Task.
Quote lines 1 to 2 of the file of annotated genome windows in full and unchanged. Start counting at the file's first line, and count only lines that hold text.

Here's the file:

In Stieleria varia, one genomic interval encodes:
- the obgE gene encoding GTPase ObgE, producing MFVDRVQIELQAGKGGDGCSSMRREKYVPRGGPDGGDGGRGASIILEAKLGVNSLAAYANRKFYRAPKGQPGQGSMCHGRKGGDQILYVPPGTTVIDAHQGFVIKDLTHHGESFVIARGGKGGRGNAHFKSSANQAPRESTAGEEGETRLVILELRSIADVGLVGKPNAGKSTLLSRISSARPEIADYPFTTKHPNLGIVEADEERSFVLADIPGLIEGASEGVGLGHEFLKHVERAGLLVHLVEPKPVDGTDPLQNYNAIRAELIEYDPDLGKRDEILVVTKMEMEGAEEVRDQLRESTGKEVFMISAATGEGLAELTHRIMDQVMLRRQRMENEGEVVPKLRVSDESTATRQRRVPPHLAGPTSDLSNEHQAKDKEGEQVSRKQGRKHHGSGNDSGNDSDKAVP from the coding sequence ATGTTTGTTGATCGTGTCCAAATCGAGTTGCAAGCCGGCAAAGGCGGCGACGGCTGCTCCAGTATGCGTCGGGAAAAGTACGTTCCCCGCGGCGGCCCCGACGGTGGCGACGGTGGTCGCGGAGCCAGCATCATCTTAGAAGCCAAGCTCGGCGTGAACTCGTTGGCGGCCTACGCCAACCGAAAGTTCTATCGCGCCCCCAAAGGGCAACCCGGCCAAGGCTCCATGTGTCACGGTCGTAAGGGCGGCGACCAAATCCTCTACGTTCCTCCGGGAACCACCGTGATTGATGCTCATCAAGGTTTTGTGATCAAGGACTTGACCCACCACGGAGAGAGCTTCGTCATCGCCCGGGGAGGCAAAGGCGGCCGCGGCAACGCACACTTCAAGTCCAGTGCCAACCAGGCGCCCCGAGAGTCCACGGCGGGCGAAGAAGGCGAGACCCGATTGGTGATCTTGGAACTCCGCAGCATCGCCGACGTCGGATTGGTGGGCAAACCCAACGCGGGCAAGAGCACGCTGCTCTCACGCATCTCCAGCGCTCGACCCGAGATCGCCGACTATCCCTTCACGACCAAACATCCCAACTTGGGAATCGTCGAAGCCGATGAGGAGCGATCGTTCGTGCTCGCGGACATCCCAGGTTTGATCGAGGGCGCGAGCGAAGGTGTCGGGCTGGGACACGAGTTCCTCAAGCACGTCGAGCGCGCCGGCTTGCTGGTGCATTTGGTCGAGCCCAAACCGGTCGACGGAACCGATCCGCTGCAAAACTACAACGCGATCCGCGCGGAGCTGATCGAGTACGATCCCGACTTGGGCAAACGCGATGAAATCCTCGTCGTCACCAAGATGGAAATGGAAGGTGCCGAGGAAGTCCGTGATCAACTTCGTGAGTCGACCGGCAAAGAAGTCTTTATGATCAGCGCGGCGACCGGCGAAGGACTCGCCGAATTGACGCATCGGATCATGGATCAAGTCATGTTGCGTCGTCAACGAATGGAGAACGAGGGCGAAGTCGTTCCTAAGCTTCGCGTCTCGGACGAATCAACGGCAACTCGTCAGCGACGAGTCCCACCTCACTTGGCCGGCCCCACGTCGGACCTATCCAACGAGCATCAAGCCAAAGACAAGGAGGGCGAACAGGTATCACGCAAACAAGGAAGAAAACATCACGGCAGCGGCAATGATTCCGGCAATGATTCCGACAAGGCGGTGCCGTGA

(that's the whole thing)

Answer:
In Stieleria varia, one genomic interval encodes:
- the obgE gene encoding GTPase ObgE, producing MFVDRVQIELQAGKGGDGCSSMRREKYVPRGGPDGGDGGRGASIILEAKLGVNSLAAYANRKFYRAPKGQPGQGSMCHGRKGGDQILYVPPGTTVIDAHQGFVIKDLTHHGESFVIARGGKGGRGNAHFKSSANQAPRESTAGEEGETRLVILELRSIADVGLVGKPNAGKSTLLSRISSARPEIADYPFTTKHPNLGIVEADEERSFVLADIPGLIEGASEGVGLGHEFLKHVERAGLLVHLVEPKPVDGTDPLQNYNAIRAELIEYDPDLGKRDEILVVTKMEMEGAEEVRDQLRESTGKEVFMISAATGEGLAELTHRIMDQVMLRRQRMENEGEVVPKLRVSDESTATRQRRVPPHLAGPTSDLSNEHQAKDKEGEQVSRKQGRKHHGSGNDSGNDSDKAVP from the coding sequence ATGTTTGTTGATCGTGTCCAAATCGAGTTGCAAGCCGGCAAAGGCGGCGACGGCTGCTCCAGTATGCGTCGGGAAAAGTACGTTCCCCGCGGCGGCCCCGACGGTGGCGACGGTGGTCGCGGAGCCAGCATCATCTTAGAAGCCAAGCTCGGCGTGAACTCGTTGGCGGCCTACGCCAACCGAAAGTTCTATCGCGCCCCCAAAGGGCAACCCGGCCAAGGCTCCATGTGTCACGGTCGTAAGGGCGGCGACCAAATCCTCTACGTTCCTCCGGGAACCACCGTGATTGATGCTCATCAAGGTTTTGTGATCAAGGACTTGACCCACCACGGAGAGAGCTTCGTCATCGCCCGGGGAGGCAAAGGCGGCCGCGGCAACGCACACTTCAAGTCCAGTGCCAACCAGGCGCCCCGAGAGTCCACGGCGGGCGAAGAAGGCGAGACCCGATTGGTGATCTTGGAACTCCGCAGCATCGCCGACGTCGGATTGGTGGGCAAACCCAACGCGGGCAAGAGCACGCTGCTCTCACGCATCTCCAGCGCTCGACCCGAGATCGCCGACTATCCCTTCACGACCAAACATCCCAACTTGGGAATCGTCGAAGCCGATGAGGAGCGATCGTTCGTGCTCGCGGACATCCCAGGTTTGATCGAGGGCGCGAGCGAAGGTGTCGGGCTGGGACACGAGTTCCTCAAGCACGTCGAGCGCGCCGGCTTGCTGGTGCATTTGGTCGAGCCCAAACCGGTCGACGGAACCGATCCGCTGCAAAACTACAACGCGATCCGCGCGGAGCTGATCGAGTACGATCCCGACTTGGGCAAACGCGATGAAATCCTCGTCGTCACCAAGATGGAAATGGAAGGTGCCGAGGAAGTCCGTGATCAACTTCGTGAGTCGACCGGCAAAGAAGTCTTTATGATCAGCGCGGCGACCGGCGAAGGACTCGCCGAATTGACGCATCGGATCATGGATCAAGTCATGTTGCGTCGTCAACGAATGGAGAACGAGGGCGAAGTCGTTCCTAAGCTTCGCGTCTCGGACGAATCAACGGCAACTCGTCAGCGACGAGTCCCACCTCACTTGGCCGGCCCCACGTCGGACCTATCCAACGAGCATCAAGCCAAAGACAAGGAGGGCGAACAGGTATCACGCAAACAAGGAAGAAAACATCACGGCAGCGGCAATGATTCCGGCAATGATTCCGACAAGGCGGTGCCGTGA